Can the new Six Flags plan succeed? Power Poll members split
More than one third of respondents doubt long-term prospects
Jazzland declared bankruptcy, and Six Flags New Orleans never reopened after Hurricane Katrina. But the putative redevelopers of the moribund 227-acre theme park express confidence in their new plan, even though it, too, is largely aimed at consumers and seemingly not so much at manufacturing or industrial potential.
Not so sanguine are Power Poll New Orleans members. More than one third of those voting in this month's poll doubt that the current concept will increase its chance of long-term success, compared to about one third who say it will. Almost as many say "maybe."
Betsie Gambel, president of Gambel Communications, knows the location's challenge firsthand.
"Having worked with the opening of Jazzland and Six Flags, I contend that the developers must recognize the continued challenge of visitors’ reluctance to cross the high rise [bridge] into a still fragile New Orleans East," Gambel said. "Marketing with compelling messaging will be key to attracting guests, especially beyond New Orleans. That being said, I loved Jazzland/Six Flags and the family entertainment it offered."
New Orleans leaders have walked a tightrope trying over the past 17 years to put the site back into business. On the one hand, New Orleans East has languished, and its residents, feeling neglected by investors, want to ensure whatever is built there comports with their lifestyles.
In the past, some residents were not so impressed by proposals for warehousing, transportation, distribution and logistics centers, even if those uses might deliver benefits to the broader regional economy. At a recent public hearing, however, boosters cheered plans by the chosen developer, Bayou Phoenix, for water parks, hotels, sports fields, movie studios, entertainment and dining.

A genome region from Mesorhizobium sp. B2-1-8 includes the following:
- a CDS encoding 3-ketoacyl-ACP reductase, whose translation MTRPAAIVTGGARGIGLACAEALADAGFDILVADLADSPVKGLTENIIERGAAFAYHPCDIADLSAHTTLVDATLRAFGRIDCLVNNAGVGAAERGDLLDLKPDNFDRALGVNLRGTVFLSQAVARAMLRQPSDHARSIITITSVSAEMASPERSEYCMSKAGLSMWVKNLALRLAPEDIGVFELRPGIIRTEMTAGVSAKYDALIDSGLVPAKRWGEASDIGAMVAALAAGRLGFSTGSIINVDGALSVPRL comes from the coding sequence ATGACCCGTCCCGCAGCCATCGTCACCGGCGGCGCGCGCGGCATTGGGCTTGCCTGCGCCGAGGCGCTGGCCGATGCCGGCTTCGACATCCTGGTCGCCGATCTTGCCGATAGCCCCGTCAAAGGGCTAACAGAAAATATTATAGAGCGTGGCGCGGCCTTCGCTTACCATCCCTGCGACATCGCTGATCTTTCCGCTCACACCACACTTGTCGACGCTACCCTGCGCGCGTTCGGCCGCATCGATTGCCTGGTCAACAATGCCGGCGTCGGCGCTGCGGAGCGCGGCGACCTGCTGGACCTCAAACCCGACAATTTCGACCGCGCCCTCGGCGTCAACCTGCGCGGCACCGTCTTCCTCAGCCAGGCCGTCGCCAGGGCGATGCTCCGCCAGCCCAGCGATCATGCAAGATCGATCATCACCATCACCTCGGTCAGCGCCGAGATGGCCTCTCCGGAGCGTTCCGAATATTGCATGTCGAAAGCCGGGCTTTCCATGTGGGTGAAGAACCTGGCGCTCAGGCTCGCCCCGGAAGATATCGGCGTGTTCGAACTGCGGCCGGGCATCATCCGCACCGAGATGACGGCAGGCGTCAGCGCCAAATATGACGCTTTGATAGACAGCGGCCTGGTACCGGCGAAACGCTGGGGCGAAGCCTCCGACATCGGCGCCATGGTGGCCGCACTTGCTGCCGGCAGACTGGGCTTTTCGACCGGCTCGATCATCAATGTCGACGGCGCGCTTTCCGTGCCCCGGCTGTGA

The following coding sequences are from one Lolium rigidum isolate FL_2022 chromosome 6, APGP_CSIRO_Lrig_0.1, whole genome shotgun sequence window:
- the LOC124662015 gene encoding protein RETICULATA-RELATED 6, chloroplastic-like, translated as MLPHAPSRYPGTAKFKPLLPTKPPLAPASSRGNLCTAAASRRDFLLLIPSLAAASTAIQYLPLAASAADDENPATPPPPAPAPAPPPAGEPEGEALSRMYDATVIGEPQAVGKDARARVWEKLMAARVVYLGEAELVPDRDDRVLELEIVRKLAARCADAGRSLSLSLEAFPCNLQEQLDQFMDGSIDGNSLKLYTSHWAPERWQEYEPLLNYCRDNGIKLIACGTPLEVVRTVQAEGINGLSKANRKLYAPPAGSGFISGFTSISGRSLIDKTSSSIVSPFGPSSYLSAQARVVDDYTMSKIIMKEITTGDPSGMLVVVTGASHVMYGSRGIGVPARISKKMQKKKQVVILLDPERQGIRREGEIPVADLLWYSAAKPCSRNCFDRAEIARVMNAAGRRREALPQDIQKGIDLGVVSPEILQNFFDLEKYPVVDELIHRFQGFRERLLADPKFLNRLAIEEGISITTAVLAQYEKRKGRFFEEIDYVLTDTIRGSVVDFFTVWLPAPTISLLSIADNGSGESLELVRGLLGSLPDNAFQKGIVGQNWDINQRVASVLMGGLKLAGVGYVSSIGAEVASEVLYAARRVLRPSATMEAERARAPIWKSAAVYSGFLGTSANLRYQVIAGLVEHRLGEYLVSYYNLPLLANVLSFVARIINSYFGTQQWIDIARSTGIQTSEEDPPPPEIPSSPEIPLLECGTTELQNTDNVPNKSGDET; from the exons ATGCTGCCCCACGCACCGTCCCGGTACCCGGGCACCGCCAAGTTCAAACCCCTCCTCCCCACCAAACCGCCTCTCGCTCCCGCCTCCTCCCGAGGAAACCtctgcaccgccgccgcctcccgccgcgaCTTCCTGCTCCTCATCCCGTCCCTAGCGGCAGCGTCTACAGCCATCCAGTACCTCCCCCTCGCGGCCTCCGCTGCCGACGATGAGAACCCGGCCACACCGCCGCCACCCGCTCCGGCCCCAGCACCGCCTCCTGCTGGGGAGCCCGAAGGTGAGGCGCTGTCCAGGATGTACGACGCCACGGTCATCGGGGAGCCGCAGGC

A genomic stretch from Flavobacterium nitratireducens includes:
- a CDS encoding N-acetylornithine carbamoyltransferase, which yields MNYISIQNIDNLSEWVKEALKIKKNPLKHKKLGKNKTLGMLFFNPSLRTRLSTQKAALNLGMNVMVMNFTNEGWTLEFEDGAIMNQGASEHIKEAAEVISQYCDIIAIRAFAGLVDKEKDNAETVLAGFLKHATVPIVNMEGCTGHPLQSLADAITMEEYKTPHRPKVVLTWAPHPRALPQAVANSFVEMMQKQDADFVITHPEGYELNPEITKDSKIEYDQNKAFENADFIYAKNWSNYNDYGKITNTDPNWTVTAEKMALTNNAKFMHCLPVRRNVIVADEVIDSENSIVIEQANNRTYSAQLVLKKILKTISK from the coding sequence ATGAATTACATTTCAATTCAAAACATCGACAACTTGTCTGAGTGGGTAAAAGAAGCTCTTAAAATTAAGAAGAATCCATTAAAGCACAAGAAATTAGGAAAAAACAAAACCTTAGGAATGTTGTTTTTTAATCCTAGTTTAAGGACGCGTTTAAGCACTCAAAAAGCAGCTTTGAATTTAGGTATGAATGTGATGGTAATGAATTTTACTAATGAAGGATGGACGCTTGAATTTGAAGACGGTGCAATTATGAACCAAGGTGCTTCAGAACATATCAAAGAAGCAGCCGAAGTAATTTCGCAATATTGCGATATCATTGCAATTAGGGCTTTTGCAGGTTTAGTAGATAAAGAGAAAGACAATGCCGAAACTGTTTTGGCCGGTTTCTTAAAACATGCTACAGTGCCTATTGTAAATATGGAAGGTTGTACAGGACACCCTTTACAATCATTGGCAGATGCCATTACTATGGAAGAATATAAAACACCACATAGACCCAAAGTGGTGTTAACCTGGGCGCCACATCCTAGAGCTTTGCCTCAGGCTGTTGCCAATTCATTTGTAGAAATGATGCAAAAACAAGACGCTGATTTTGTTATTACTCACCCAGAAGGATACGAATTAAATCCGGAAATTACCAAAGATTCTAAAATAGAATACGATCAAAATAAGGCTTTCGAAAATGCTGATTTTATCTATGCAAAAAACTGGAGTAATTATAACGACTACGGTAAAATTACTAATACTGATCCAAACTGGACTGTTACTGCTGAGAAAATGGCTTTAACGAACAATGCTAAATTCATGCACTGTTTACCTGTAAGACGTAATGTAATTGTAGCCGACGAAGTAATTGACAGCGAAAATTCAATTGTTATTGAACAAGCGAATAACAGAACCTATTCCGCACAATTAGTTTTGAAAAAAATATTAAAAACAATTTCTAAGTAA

'Engage with residents'
"Jazzland's development can and should be a major win not just for the city of New Orleans but for the residents of the East who have suffered the consequences of massive disinvestment," said Nellie Catzen, executive director of the Committee For A Better New Orleans. "The developer and the city should consistently engage with residents to understand their needs and seek to meet them. I'd like to see some level of affordable housing built into the plan, and local hiring best practices upheld."
On another issue, almost two thirds of Power Poll respondents favor continued enforcement of the New Orleans Police Department's reform consent decree with the U.S. Justice Department. Less than one third think it's time to release the Police Department from federal agreement, as Mayor LaToya Cantrell wants.
The decision belongs to U.S. District Judge Susie Morgan, who of late has pressed her thumb on the Cantrell administration.
And on a lighter note, the New Orleans Jazz & Heritage Festival opens April 28. This year's music headliners include Jon Bastite, Lizzo, Dead & Company, the Lumineers, H.E.R., Melissa Etheridge, Ludacris, Ed Sheeran, Mumford & Sons, Santana, Robert Plant and Alison Krauss, Kane Brown, Leon Bridges, Kenny Loggins, Herbie Hancock, Tom Jones, Jazmine Sullivan and the Steve Miller Band.
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About Power Poll: Power Poll asks questions of the most powerful, influential people in U.S. cities. It is not a scientific survey. But because the people responding to the surveys comprise the leadership structure of their cities, the results afford a fascinating glimpse into the thoughts, opinions, and beliefs of those in a position to make change. Power Poll is distinctly nonpartisan.